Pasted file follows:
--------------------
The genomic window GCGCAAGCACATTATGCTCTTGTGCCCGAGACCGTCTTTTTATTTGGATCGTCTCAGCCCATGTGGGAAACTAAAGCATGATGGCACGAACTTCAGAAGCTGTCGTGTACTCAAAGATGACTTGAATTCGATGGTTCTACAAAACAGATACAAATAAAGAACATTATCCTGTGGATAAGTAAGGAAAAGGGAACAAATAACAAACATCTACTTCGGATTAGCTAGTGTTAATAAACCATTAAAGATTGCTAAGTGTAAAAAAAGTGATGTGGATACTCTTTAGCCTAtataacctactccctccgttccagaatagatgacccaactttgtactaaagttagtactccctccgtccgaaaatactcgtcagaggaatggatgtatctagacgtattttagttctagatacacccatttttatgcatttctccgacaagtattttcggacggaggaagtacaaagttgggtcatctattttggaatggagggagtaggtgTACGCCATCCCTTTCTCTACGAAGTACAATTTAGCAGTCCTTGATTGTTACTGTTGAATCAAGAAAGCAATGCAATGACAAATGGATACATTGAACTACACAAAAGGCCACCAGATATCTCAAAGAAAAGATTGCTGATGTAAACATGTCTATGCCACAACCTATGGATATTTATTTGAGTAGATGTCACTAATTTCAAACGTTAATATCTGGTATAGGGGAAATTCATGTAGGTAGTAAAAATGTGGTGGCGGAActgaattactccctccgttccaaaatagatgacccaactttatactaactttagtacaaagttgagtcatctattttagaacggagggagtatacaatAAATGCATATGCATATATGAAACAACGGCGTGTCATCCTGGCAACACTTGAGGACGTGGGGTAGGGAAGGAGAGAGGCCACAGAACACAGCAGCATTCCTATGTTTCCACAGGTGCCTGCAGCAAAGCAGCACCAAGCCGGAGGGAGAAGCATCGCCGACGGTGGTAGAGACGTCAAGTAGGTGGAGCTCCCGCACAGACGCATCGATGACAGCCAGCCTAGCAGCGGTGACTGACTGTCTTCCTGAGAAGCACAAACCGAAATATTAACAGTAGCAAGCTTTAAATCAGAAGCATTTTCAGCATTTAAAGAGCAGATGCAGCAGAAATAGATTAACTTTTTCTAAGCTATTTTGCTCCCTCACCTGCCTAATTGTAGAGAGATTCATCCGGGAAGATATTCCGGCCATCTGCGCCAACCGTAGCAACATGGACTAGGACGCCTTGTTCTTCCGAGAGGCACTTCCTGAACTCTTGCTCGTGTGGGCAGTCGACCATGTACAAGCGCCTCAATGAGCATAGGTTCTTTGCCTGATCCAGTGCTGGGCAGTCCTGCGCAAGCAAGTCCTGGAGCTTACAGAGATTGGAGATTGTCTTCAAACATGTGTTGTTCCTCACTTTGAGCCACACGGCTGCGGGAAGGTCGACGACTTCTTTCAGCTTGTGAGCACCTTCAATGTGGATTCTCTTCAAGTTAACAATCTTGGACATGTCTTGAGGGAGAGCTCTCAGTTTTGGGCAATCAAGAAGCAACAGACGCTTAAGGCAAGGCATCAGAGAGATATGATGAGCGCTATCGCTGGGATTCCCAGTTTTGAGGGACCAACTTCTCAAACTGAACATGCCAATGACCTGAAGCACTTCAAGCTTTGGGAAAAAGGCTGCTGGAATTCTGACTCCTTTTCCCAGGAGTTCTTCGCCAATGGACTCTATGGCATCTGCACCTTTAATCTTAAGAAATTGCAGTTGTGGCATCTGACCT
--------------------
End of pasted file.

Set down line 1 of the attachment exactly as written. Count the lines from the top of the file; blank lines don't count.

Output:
The genomic window GCGCAAGCACATTATGCTCTTGTGCCCGAGACCGTCTTTTTATTTGGATCGTCTCAGCCCATGTGGGAAACTAAAGCATGATGGCACGAACTTCAGAAGCTGTCGTGTACTCAAAGATGACTTGAATTCGATGGTTCTACAAAACAGATACAAATAAAGAACATTATCCTGTGGATAAGTAAGGAAAAGGGAACAAATAACAAACATCTACTTCGGATTAGCTAGTGTTAATAAACCATTAAAGATTGCTAAGTGTAAAAAAAGTGATGTGGATACTCTTTAGCCTAtataacctactccctccgttccagaatagatgacccaactttgtactaaagttagtactccctccgtccgaaaatactcgtcagaggaatggatgtatctagacgtattttagttctagatacacccatttttatgcatttctccgacaagtattttcggacggaggaagtacaaagttgggtcatctattttggaatggagggagtaggtgTACGCCATCCCTTTCTCTACGAAGTACAATTTAGCAGTCCTTGATTGTTACTGTTGAATCAAGAAAGCAATGCAATGACAAATGGATACATTGAACTACACAAAAGGCCACCAGATATCTCAAAGAAAAGATTGCTGATGTAAACATGTCTATGCCACAACCTATGGATATTTATTTGAGTAGATGTCACTAATTTCAAACGTTAATATCTGGTATAGGGGAAATTCATGTAGGTAGTAAAAATGTGGTGGCGGAActgaattactccctccgttccaaaatagatgacccaactttatactaactttagtacaaagttgagtcatctattttagaacggagggagtatacaatAAATGCATATGCATATATGAAACAACGGCGTGTCATCCTGGCAACACTTGAGGACGTGGGGTAGGGAAGGAGAGAGGCCACAGAACACAGCAGCATTCCTATGTTTCCACAGGTGCCTGCAGCAAAGCAGCACCAAGCCGGAGGGAGAAGCATCGCCGACGGTGGTAGAGACGTCAAGTAGGTGGAGCTCCCGCACAGACGCATCGATGACAGCCAGCCTAGCAGCGGTGACTGACTGTCTTCCTGAGAAGCACAAACCGAAATATTAACAGTAGCAAGCTTTAAATCAGAAGCATTTTCAGCATTTAAAGAGCAGATGCAGCAGAAATAGATTAACTTTTTCTAAGCTATTTTGCTCCCTCACCTGCCTAATTGTAGAGAGATTCATCCGGGAAGATATTCCGGCCATCTGCGCCAACCGTAGCAACATGGACTAGGACGCCTTGTTCTTCCGAGAGGCACTTCCTGAACTCTTGCTCGTGTGGGCAGTCGACCATGTACAAGCGCCTCAATGAGCATAGGTTCTTTGCCTGATCCAGTGCTGGGCAGTCCTGCGCAAGCAAGTCCTGGAGCTTACAGAGATTGGAGATTGTCTTCAAACATGTGTTGTTCCTCACTTTGAGCCACACGGCTGCGGGAAGGTCGACGACTTCTTTCAGCTTGTGAGCACCTTCAATGTGGATTCTCTTCAAGTTAACAATCTTGGACATGTCTTGAGGGAGAGCTCTCAGTTTTGGGCAATCAAGAAGCAACAGACGCTTAAGGCAAGGCATCAGAGAGATATGATGAGCGCTATCGCTGGGATTCCCAGTTTTGAGGGACCAACTTCTCAAACTGAACATGCCAATGACCTGAAGCACTTCAAGCTTTGGGAAAAAGGCTGCTGGAATTCTGACTCCTTTTCCCAGGAGTTCTTCGCCAATGGACTCTATGGCATCTGCACCTTTAATCTTAAGAAATTGCAGTTGTGGCATCTGACCT